A group of scientists from the Institute of Archaeology RAS, NRC “Kurchatov Institute” and other scientific organizations for the first time have conducted a genetic analysis of the remains from cemeteries of the Koban culture, dated between the 9th and 5th centuries AD. The analysis of paleo- DNA of mitochondrial and Y-chromosome haplogroups has confirmed genetic succession of cultures of the ancient Caucasus and its relation both with ancient and with modern ethnic groups that inhabited this region. The results of the research were published in the Journal of Archaeological Science: Reports.
The skeletal remains of fourteen representatives of the Koban archaeological culture were selected for the research. Five were excavated from burials of barrow ‘Klin-Yar 3’ in the vicinity of modern Kislovodsk between 1994-1996, and nine others from a complex of archaeological sites near the village Zayukovo in Kabardino-Balkaria, which has been studied systematically since 2014 by the co-operative expedition of the State Historical Museum and Kabardino-Balkaria State University with participation of the IA RAS.
The samples of paleo DNA were extracted from teeth and bones in the laboratory of NRC “Kurchatov Institute” to identify maternal and paternal haplogroups, the groups that unite men who have common ascendants with similar mutation in the core or mitochondrial genome.
The analysis of the ancient DNA of the individuals from the burials of the Koban archaeological culture revealed the predominance of some mitochondrial and Y-chromosome haplogroups that spread in ancient Europe and Caucasus.
The main haplogroups of Y-chromosomes studied by the researchers are common for Caucasus and Europe in the period of the Iron Age: E1a2a, G2a1a, R1b and R1a.
The haplogroup G2a1a, which now is widely spread among the Ossetians, Balkars and Svans, is usually associated with Middle Eastern and European Neolithic cultures. Of special interest is the haplogroup discovered earlier during the examination of the buried in T-shape catacombs, which are traditionally related to the Alans inhabited Ciscaucasia and the Northern Caucasus in the period from the 1st to the beginning of the 2nd millennium.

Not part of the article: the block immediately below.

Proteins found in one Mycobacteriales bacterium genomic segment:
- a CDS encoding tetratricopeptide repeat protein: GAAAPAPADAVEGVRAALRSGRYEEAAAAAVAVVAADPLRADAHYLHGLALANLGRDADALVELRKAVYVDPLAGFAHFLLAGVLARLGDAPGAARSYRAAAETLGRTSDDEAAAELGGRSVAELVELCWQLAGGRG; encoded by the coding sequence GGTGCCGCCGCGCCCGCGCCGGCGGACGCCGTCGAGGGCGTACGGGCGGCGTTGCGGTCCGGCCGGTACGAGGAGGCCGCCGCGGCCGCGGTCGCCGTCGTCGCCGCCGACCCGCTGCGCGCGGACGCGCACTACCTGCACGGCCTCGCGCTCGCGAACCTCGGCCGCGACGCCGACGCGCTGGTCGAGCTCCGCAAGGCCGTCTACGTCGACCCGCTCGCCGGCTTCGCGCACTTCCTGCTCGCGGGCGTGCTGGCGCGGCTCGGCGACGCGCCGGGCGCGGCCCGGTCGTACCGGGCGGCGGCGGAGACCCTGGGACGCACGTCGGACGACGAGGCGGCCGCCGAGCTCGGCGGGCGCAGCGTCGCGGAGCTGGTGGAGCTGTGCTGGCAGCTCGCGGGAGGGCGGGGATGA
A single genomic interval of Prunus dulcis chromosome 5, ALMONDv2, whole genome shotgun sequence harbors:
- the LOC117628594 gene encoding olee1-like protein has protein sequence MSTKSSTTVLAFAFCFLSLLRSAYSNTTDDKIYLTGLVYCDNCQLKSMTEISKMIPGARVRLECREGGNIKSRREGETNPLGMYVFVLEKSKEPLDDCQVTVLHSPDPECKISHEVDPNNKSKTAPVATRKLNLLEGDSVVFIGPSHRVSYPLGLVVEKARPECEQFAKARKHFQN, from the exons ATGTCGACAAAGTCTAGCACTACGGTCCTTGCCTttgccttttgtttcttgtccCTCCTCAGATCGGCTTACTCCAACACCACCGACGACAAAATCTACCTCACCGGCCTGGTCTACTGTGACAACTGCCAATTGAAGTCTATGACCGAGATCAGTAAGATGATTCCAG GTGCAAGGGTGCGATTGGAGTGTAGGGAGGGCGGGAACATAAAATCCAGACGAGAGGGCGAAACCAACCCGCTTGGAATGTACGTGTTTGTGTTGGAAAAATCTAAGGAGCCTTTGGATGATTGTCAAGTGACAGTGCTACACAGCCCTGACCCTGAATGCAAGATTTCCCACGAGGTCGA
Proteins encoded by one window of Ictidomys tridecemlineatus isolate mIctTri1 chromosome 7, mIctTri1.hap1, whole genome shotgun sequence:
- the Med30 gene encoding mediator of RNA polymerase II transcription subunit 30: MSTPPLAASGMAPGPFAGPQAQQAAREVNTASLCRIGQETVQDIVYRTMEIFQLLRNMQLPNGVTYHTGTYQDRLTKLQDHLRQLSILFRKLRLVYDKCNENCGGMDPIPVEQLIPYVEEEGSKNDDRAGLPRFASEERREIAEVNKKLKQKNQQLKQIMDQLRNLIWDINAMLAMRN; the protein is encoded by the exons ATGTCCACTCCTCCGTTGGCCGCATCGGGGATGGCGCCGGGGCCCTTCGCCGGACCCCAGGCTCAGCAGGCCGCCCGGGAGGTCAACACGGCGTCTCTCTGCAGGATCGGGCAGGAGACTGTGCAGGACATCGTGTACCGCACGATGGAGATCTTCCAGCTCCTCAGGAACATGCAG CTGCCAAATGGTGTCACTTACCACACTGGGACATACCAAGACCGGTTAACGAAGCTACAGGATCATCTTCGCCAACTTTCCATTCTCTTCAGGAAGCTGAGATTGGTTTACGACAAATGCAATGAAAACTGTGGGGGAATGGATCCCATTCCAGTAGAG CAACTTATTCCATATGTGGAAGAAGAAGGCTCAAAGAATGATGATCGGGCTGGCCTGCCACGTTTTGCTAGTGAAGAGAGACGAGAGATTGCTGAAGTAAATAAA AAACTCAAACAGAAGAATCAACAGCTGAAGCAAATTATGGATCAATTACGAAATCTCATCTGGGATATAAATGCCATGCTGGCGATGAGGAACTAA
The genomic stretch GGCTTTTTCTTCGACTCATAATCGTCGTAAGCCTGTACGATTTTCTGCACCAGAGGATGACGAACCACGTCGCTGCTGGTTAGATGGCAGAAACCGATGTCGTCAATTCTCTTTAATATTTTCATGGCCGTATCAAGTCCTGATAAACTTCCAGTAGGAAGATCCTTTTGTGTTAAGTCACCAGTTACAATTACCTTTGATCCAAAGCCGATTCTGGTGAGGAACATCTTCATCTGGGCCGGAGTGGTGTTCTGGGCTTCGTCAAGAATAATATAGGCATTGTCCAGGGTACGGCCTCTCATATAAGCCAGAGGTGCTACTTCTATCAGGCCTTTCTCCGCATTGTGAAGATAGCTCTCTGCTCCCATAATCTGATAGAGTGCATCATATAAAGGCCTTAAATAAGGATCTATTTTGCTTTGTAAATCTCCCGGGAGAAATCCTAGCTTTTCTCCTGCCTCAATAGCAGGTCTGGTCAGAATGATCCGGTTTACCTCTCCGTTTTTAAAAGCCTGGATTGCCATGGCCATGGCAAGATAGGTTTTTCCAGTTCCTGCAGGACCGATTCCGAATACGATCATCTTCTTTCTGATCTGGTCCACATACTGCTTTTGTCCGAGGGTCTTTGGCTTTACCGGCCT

The haplogroups R1a and R1b are usually associated with Indo-European migrations, described as the Scythes and Sarmatians. Today, these haplogroups together with the haplogroup E1a2a are identified as modern Northern Caucasian ethnic groups: the Balkars, the Karachi, the Darghins, the Lezghians and the Abkhazians. Therefore, the genetic researches have confirmed the theory about the Scythian influence on the Koban culture, which until the present has been based solely on archaeological material.
The haplogroups of the mitochondrial DNA of the humans who were buried in the cemeteries of Klin-Yar-3 and Zayukovo-3 are related to groups that were discovered earlier both as ancient and modern ethnic groups of the Northern Caucasus.
Among the burials, the male individual from the burial Zayukovo-3 stands out with a rare HV mitochondrial haplogroup that penetrated Europe through the territory of Caucasus after the last Ice Age Maximum (26.5 – 19 thousand years ago) and in the Neolithic period (10 – 3 thousand years ago). Moreover, this man was different with an unusual genetic origin and the paternal line, the haplogroup of the Y-chromosome of this sample D1a2a1, has been widely described in Eastern Asia.
Article Source: Institute of Archaeology RAS news release